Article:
God promises that whereas Israel chose to journey to Egypt and were oppressed by Assyria, her current trials are more directly God’s doing. Indeed, he readily gave them up without even requiring money. But because of that, he also needs none to redeem her (52v3-4). The point is that it is easy for him. Yet as he looks on his people, he finds their leaders mocking (52v5, or wailing, footnote). 52v6 suggests the references to God’s name being blasphemed refer to Judah’s ungodliness and unbelief (or how their exile makes God look unable to defend them): God will act in fulfilment of his word through Isaiah in such a way that his people will know his name, ie. his power, authority and his faithfulness to his promises. And it is his action through Christ that reveals this most fully.
            52v7-10 celebrates this: The feet of those crossing the mountains to Zion with news of God returning to the city are described as beautiful. Their message is of him bringing salvation, grounded in the fact that it is he who reigns over all, and who is therefore more than able to rescue the people from their exile. So the people of Zion hear the watchmen who guard the walls shout for joy, no doubt as the messenger shouts up with the news, and as they then eagerly look for the LORD who is bringing the people back. The very ruins of the city are then exhorted to burst into song for this great act of salvation which will be witnessed throughout the known world of the day. At this point the Jews in Babylon are called to depart. But something has made them clean and holy, so that they musn’t touch anything unclean, and so they can all be portrayed as fulfilling the levitical role of carrying the vessels for the sanctuary within the temple. The point is that they are now all purified, and returning without the fear of haste or flight, but with God guarding them and leading them home (52v11). Paul applies the message of salvation to that preached in the gospel (Rom 10v15). This speaks of redemption from the exile from Eden and the slavery of sin. And by it, God purifies his people, dwells amongst them by his Holy Spirit, and brings them to the heavenly city.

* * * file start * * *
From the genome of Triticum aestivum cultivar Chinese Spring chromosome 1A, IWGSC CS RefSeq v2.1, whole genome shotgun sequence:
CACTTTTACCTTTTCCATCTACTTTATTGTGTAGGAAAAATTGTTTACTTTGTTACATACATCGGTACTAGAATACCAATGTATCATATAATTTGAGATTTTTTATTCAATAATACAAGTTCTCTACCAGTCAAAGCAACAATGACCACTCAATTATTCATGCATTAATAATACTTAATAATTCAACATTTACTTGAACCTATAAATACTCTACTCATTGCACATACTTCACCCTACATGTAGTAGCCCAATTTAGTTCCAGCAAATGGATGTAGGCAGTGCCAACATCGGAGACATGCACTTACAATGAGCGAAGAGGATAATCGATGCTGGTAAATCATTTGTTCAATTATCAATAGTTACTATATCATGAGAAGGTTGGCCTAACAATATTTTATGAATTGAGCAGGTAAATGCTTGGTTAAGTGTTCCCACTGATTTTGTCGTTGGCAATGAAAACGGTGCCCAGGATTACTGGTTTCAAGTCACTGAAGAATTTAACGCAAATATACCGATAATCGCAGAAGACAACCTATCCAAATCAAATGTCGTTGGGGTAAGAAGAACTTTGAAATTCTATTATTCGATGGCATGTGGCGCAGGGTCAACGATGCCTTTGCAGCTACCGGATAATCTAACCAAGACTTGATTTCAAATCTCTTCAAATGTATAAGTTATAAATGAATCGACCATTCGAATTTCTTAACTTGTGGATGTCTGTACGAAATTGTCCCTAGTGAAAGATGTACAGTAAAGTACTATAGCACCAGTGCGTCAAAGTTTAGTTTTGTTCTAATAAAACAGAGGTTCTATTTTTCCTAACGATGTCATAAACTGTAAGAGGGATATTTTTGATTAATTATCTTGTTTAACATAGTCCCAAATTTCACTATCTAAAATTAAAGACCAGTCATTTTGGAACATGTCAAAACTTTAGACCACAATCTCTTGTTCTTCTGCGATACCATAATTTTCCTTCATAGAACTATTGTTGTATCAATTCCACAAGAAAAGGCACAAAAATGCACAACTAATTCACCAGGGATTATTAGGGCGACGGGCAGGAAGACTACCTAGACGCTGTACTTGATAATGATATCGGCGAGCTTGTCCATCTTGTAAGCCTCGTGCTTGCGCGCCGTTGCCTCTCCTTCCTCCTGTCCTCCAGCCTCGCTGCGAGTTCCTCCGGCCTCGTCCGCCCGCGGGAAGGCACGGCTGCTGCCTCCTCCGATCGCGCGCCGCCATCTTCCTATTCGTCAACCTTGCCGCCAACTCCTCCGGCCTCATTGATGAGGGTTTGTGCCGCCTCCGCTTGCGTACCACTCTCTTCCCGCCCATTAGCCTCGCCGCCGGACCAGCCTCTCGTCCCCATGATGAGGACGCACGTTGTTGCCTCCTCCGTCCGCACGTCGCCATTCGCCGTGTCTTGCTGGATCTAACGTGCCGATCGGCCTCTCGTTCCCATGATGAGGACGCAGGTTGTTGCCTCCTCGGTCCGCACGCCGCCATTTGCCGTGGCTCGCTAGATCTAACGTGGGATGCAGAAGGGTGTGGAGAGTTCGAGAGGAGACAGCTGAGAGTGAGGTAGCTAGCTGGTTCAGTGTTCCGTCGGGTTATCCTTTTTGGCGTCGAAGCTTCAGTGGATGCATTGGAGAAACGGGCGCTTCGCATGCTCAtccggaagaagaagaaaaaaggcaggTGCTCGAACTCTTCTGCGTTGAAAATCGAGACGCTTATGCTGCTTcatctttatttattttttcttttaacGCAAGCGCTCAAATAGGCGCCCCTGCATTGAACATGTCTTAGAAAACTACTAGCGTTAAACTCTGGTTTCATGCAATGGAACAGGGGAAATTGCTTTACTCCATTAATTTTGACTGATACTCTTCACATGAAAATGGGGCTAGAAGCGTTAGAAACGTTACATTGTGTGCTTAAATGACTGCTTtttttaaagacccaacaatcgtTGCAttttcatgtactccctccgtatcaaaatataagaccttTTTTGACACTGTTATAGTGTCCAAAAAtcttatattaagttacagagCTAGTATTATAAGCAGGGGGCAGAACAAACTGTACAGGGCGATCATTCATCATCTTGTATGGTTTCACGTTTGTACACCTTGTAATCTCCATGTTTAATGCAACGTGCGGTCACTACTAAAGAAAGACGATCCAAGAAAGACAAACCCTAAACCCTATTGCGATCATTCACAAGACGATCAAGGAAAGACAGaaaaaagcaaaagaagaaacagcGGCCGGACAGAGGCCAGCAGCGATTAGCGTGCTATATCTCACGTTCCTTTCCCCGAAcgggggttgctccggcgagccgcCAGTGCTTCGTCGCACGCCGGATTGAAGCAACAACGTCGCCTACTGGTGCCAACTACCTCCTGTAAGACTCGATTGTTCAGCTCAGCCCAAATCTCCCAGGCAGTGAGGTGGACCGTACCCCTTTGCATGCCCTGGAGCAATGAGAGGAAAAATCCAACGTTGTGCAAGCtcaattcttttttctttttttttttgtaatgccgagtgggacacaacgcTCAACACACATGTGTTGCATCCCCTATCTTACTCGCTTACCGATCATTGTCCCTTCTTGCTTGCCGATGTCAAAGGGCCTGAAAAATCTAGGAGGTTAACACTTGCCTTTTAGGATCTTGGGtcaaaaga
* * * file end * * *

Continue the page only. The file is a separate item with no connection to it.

Praying it home:
Praise God that he himself leads us to our heavenly Zion. Pray that we would not fear this world, confident in him.

Thinking further:
None today.